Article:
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  • My god, the comments section, right at the top of that mosfet page is just... wow... this discussion about using an N-channel mosfet as a high-side driver (with drain connected to +5V and source connected to the positive side of the load), and how that didn't work when they tried it (no shit, it didn't, because as soon as they turned on the fet, the voltage on the source rose (since the voltage drop across the load is - hopefully - higher than that across the FET), so Vgs shrank and the fet turned part-way off - naturally nobody explained that in the discussion over there), and then someone suggests a charge pump to generate high voltage for the gate.... rather than moving the mosfet to the other side of the load or using an appropriate part.
    If you must switch the high side, you use a P-channel mosfet, a pullup from gate to source, and drive it low to open the gate (or, if the positive voltage is too high to expose your io pins to, drive it with an NPN transistor or N-channel mosfet) - or you switch the low side with an N-channel mosfet (generally, you want to switch the low side if you can, since n-channel mosfets are easier to drive and have better specs for the same price)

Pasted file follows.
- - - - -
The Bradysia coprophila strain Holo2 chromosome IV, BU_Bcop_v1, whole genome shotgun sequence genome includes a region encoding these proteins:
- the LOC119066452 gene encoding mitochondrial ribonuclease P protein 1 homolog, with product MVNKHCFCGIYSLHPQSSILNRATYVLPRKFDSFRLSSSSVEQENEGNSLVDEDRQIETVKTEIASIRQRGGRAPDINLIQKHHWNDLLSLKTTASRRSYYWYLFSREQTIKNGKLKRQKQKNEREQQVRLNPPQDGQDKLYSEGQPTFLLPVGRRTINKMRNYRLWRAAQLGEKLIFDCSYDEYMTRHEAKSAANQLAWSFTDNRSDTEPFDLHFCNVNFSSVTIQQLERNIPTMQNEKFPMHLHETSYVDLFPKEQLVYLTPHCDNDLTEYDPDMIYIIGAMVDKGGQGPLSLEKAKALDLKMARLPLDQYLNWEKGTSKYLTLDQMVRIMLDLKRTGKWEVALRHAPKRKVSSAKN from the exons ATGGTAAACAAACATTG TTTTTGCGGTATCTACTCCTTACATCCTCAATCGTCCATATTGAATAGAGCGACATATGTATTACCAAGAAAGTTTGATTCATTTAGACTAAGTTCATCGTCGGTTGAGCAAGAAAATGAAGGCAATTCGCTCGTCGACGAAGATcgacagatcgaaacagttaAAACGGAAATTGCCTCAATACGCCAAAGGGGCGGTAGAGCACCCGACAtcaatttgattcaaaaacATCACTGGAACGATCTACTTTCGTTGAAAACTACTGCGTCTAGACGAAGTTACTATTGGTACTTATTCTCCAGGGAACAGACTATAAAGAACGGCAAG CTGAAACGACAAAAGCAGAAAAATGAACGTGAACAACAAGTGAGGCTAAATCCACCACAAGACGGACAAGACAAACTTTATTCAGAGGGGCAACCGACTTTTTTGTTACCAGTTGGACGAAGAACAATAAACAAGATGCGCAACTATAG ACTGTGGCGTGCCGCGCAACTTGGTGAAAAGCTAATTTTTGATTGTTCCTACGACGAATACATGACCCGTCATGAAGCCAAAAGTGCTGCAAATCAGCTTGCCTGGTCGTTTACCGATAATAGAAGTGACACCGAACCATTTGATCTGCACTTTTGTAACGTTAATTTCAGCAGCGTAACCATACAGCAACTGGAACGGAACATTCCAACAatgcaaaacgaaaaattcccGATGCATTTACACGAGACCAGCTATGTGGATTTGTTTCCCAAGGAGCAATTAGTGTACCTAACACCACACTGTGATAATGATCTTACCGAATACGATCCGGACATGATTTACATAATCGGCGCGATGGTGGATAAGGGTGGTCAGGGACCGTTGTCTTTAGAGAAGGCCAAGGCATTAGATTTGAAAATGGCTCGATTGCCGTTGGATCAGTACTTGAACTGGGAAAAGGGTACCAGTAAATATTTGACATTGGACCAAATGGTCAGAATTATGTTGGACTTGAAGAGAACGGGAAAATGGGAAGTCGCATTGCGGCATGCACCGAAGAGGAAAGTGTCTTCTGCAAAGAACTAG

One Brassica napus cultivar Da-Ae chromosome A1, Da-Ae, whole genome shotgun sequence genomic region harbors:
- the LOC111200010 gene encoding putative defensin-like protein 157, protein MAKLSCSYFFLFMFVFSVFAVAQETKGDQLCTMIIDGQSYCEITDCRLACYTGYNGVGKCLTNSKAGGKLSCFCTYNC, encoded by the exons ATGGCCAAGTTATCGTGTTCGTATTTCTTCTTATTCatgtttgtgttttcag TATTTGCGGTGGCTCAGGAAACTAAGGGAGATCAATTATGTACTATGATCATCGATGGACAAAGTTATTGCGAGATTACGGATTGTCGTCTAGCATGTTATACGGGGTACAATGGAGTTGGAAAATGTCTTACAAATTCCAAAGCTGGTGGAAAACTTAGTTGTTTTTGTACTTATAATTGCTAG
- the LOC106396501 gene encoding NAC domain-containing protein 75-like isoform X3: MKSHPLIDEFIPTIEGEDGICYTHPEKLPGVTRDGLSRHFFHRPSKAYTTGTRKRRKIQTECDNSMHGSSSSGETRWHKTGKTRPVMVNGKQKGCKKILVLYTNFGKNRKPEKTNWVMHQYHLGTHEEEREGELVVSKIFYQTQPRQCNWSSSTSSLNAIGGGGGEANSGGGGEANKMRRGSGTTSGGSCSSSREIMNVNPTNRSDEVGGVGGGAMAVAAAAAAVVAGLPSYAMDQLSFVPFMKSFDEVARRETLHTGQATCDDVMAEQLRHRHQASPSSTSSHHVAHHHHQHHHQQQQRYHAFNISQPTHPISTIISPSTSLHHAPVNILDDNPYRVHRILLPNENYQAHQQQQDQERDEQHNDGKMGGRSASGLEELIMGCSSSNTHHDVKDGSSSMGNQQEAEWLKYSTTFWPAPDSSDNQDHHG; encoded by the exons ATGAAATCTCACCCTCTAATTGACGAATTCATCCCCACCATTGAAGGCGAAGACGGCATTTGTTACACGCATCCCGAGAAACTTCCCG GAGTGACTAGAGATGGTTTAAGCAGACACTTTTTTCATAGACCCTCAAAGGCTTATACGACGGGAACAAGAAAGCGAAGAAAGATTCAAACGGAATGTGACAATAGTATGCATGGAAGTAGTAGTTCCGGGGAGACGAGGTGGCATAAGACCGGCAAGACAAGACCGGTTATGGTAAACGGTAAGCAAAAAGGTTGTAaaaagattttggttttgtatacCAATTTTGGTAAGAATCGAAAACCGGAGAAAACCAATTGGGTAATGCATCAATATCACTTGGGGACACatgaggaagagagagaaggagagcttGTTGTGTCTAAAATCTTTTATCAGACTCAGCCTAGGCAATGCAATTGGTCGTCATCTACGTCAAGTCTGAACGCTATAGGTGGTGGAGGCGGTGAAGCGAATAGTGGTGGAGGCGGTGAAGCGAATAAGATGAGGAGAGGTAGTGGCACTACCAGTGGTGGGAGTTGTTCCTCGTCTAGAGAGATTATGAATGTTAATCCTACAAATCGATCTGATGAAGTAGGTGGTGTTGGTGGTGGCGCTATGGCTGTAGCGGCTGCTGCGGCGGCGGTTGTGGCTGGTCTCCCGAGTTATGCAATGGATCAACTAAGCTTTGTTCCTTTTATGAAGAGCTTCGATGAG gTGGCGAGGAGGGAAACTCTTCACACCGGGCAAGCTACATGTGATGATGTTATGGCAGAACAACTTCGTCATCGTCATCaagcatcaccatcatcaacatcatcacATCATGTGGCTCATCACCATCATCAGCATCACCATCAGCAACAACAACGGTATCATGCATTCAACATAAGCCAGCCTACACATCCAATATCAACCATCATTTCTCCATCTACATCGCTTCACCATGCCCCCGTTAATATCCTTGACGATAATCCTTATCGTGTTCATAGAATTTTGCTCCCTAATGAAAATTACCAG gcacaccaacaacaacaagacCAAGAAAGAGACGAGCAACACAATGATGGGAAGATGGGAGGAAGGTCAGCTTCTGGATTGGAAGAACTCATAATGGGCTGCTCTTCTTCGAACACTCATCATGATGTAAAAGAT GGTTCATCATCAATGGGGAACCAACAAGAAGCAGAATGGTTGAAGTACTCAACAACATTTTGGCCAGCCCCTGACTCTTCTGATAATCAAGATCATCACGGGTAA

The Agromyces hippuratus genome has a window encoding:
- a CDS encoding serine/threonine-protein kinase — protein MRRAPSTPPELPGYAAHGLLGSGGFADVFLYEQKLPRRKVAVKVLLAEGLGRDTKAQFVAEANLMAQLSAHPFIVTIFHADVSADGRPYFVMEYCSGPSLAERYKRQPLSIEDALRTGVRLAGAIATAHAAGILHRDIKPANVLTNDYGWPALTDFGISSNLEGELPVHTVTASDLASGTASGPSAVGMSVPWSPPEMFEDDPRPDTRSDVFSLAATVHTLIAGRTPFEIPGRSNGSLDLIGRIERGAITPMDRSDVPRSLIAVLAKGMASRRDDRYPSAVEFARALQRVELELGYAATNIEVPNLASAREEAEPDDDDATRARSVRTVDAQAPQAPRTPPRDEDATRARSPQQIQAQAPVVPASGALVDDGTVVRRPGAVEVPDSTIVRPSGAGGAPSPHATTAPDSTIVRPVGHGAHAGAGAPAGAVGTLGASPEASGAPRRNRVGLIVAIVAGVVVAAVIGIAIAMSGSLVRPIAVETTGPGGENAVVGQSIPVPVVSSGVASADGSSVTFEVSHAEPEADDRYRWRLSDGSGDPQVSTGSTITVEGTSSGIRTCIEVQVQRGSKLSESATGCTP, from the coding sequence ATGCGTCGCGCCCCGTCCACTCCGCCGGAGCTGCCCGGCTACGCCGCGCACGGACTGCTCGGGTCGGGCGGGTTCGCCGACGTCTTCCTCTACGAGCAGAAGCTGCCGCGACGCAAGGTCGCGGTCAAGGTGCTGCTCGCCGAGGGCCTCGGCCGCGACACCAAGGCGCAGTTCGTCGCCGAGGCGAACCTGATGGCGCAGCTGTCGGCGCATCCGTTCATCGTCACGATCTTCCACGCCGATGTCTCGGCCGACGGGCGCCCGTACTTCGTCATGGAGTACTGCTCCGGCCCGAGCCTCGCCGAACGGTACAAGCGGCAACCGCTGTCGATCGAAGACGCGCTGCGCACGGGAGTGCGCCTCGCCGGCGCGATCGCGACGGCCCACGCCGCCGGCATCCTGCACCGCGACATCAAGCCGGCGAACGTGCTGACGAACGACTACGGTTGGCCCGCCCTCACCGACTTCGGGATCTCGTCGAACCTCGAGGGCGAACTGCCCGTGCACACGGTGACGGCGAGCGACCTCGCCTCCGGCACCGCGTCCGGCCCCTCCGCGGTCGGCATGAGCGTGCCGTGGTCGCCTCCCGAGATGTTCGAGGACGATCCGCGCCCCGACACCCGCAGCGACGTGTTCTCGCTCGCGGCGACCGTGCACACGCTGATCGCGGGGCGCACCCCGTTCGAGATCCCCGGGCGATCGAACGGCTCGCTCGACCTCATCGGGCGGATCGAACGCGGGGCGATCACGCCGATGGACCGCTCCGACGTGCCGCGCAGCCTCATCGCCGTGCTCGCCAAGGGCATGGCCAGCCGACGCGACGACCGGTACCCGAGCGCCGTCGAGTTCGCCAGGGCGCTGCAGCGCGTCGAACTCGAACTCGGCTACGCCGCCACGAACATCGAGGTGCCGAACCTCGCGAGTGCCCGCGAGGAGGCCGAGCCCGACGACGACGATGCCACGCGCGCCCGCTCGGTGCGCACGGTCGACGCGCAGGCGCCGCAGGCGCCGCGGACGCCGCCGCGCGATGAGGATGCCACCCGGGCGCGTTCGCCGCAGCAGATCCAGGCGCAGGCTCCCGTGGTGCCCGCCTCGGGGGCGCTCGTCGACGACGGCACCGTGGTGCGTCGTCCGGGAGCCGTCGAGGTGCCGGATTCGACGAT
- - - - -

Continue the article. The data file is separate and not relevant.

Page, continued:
As for that part ( - it looks like it would work kinda for loads of a few amps on a 3.3v microcontroller like the Espruino; the performance won't be great, but it may be fine for what lavamantis is doing (also, apparently sparkfun ships two different parts there, and they don't perform the same at low gate voltages) Driving it by putting a pullup on the gate, and driving with a 5v-tolerant pin in open-drain mode (and driving pin low to turn fet off) will make sure you get the mosfet completely on, and you'd want to do that if switching a larger load.

    Of course, there's a world of mosfets that have spectacular performance at very low drive voltages... in SOT-23 and other inconvenient (for most people here) surface mount packages.

    MOSFETs are simple to wire... if you're using a part that will do what you want it to at 3.3v, just put source to ground (for an N-channel), drain on the negative side of the load, a 10k resistor between gate and source (so it turns off if the pin is allowed to float), and connect the gate to an output pin. If you're using something that needs 5v on the gate, put a 10k resistor between gate and +5v instead, and make sure the pin you use is 5v tolerant and in open-drain mode. (this will be on if you aren't driving the pin low, though, so be aware of that)

    I'm going to search more aggressively for an acceptable MOSFET in throughhole package that'll provide decent performance with 3.3v on the gate.

    Edit: This looks like a good candidate: IRF3708PBF­ts/data/irf3708pbf.pdf

    Edit2: I'm working on a mosfets tutorial for the espruino docs.


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